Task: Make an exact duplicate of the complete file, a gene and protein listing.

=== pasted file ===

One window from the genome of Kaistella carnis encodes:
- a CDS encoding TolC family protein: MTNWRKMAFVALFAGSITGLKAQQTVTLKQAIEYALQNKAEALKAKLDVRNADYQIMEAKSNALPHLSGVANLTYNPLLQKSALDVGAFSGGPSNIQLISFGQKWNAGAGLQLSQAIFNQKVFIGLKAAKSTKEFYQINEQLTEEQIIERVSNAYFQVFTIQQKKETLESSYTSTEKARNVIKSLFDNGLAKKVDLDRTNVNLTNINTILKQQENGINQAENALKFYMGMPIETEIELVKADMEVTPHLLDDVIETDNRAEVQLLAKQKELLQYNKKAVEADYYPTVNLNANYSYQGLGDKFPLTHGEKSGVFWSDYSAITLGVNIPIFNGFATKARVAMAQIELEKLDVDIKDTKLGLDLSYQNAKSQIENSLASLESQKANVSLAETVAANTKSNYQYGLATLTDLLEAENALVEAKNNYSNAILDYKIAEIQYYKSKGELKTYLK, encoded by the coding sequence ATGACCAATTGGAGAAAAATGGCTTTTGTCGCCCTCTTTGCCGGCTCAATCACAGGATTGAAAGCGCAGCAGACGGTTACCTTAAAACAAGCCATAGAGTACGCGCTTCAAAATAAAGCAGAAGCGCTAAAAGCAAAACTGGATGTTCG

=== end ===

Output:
One window from the genome of Kaistella carnis encodes:
- a CDS encoding TolC family protein: MTNWRKMAFVALFAGSITGLKAQQTVTLKQAIEYALQNKAEALKAKLDVRNADYQIMEAKSNALPHLSGVANLTYNPLLQKSALDVGAFSGGPSNIQLISFGQKWNAGAGLQLSQAIFNQKVFIGLKAAKSTKEFYQINEQLTEEQIIERVSNAYFQVFTIQQKKETLESSYTSTEKARNVIKSLFDNGLAKKVDLDRTNVNLTNINTILKQQENGINQAENALKFYMGMPIETEIELVKADMEVTPHLLDDVIETDNRAEVQLLAKQKELLQYNKKAVEADYYPTVNLNANYSYQGLGDKFPLTHGEKSGVFWSDYSAITLGVNIPIFNGFATKARVAMAQIELEKLDVDIKDTKLGLDLSYQNAKSQIENSLASLESQKANVSLAETVAANTKSNYQYGLATLTDLLEAENALVEAKNNYSNAILDYKIAEIQYYKSKGELKTYLK, encoded by the coding sequence ATGACCAATTGGAGAAAAATGGCTTTTGTCGCCCTCTTTGCCGGCTCAATCACAGGATTGAAAGCGCAGCAGACGGTTACCTTAAAACAAGCCATAGAGTACGCGCTTCAAAATAAAGCAGAAGCGCTAAAAGCAAAACTGGATGTTCG